Copyright © 2002 The Society for the History of Technology. . 

 Technology and Culture 43.2 (2002) 450-451


 

Book Review

Lords of the Harvest


Lords of the Harvest. By Dan Charles. Cambridge, Mass: Perseus, 2001. $27.

Lords of the Harvest, a journalistic history of genetic engineering in agriculture, is a highly rewarding book for those who persist to the end. It will take you above the fray of the last decade's media battles over "frankenfoods," illuminating some of the hidden motives and preconceptions of both proponents and opponents. It will give you a road map to the last two decades' bewildering changes in the business of farming. And it will give you a fascinating look inside one company, St. Louis-based Monsanto, whose grand ambitions and fateful decisions were at the center of the technology's transition from the laboratory to the supermarket. But the book will only do this if you take a deep breath, suppress your need for an explicit, up-front thesis, and surrender yourself to Dan Charles's skillful storytelling, trusting that when you surface for air on page 328, you will find yourself somewhere worthwhile.

Charles, a longtime science writer and National Public Radio correspondent who comes from a family of farmers, begins his story in January 1983 with three reports of breakthrough work on Agrobacterium, a type of bacteria whose ability to splice its own genes into plant cells made it a tempting potential tool for genetic engineering. Two teams of researchers, one from Belgium and one from Washington University in St. Louis, announced at a Miami Beach symposium that month that they had used Agrobacterium to transfer an antibiotic-resistance gene into tobacco plants. It was an important step toward splicing other, more useful genes into crops, genes that might give them the ability to survive frosts or synthesize their own herbicides or pesticides. For both teams, the advance was the result of a decade of trial and error. But they were quickly followed by a third researcher, this one from Monsanto, who announced that his team had obtained nearly identical gene-transfer results with petunia plants after a mere two years of work. "In that moment, [the scientists'] field had changed," Charles observes. "The solitary genius of the independent scientist had given way to [End Page 450] the organized, collective, purposeful genius of corporate institutions" (p. 6). The rest of the book chronicles the unfolding of that change, in which Monsanto and its unusually early and deep commitment to biotechnology were a driving force. Why was a chemical company mainly known at the time for its widely used broad-spectrum herbicide glyphosate—brand-named Roundup—so interested in a technology that could render its best-selling product obsolete? Charles explains that Monsanto had a very specific application in mind: locating a gene that would make plants Roundup-resistant. After a decade-long research program that insiders likened to the Manhattan Project, Monsanto scientists finally found the gene responsible for the crucial enzyme that Roundup attacks. They inserted an altered form of this gene into soybean, cotton, and canola plants, making the enzyme less vulnerable to Roundup. Now farmers would be able to buy even more of the herbicide and spray it on fields without damaging their crops.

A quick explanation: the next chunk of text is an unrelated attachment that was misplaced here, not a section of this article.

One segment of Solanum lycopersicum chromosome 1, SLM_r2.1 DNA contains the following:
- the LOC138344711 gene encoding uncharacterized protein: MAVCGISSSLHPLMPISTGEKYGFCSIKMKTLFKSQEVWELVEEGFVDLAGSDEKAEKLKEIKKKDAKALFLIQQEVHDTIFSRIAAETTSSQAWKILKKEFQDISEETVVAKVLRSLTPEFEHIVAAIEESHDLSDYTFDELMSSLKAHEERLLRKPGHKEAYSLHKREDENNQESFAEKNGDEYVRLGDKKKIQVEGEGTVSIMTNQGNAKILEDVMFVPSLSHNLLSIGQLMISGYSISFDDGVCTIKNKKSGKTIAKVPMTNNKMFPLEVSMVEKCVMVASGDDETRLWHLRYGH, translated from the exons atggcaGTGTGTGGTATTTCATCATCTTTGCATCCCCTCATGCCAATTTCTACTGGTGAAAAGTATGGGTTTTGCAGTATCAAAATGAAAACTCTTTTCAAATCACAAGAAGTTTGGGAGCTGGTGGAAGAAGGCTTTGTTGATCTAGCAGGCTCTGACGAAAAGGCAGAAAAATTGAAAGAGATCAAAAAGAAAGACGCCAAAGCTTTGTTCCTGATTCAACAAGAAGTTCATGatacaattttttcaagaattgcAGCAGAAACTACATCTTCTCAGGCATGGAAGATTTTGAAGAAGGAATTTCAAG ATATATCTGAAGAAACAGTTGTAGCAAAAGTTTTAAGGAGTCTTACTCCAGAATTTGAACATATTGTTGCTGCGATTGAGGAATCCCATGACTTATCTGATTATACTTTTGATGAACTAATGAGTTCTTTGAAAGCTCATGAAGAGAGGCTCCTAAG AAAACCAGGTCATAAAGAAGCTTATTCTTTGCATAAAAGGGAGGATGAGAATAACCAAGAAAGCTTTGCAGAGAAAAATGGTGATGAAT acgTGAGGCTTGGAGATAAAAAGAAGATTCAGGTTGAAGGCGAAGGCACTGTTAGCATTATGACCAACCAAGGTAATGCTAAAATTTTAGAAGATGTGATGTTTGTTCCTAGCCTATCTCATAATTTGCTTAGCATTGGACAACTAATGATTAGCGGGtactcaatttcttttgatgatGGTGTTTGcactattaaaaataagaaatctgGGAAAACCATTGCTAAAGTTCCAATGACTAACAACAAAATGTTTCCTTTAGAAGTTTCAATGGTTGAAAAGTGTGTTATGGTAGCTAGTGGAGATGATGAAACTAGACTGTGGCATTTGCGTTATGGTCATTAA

If, that is, seed companies could be persuaded to pay Monsanto for the right to insert the Roundup-resistance gene into their seeds, and if farmers could be persuaded to buy them. These were big ifs that led to a second world-changing moment, according to Charles. The major seed companies like Pioneer Hi-Bred would pay Monsanto only a paltry sum for the right to use the "Roundup Ready" gene in their seeds. So Monsanto decided to license the gene directly to farmers, asking them to pay a separate "technology fee" over and above their seeds' regular cost. At the same time, the licenses required farmers to agree not to use any part of their harvest as seed for the following year, forcing them to buy a fresh supply every spring. Attracted by the prospect of bigger yields, farmers proved willing to put up with the extra fees and the Draconian conditions, and Roundup Ready crops have subsequently spread over a large percentage of the Earth's cultivated land. Monsanto's success with the Roundup Ready licensing program soon inspired the company, as well as competing chemical and pharmaceutical giants with their own engineered crop genes, to take the next logical step, simply buying up Pioneer, DeKalb, and the other independent seed companies and folding them into their new biotechnological empires.

These fundamental changes in the culture of agriculture, just as much as fear of the possible health effects of genetically engineered foods, were behind the 1990s' mass uprisings against the technology, Charles argues. "Biotechnology has proceeded hand-in-hand with claims of ownership to the building blocks of life," he writes in the epilogue, where he finally reveals a few of his own conclusions. "This proprietorship. . . has enraged biotechnology's most committed opponents." Fortunately, it has also motivated this fascinating book, a must-read for anyone interested in the history of agriculture or biotechnology.

 



Wade Roush

Dr. Roush is a senior editor at Technology Review.

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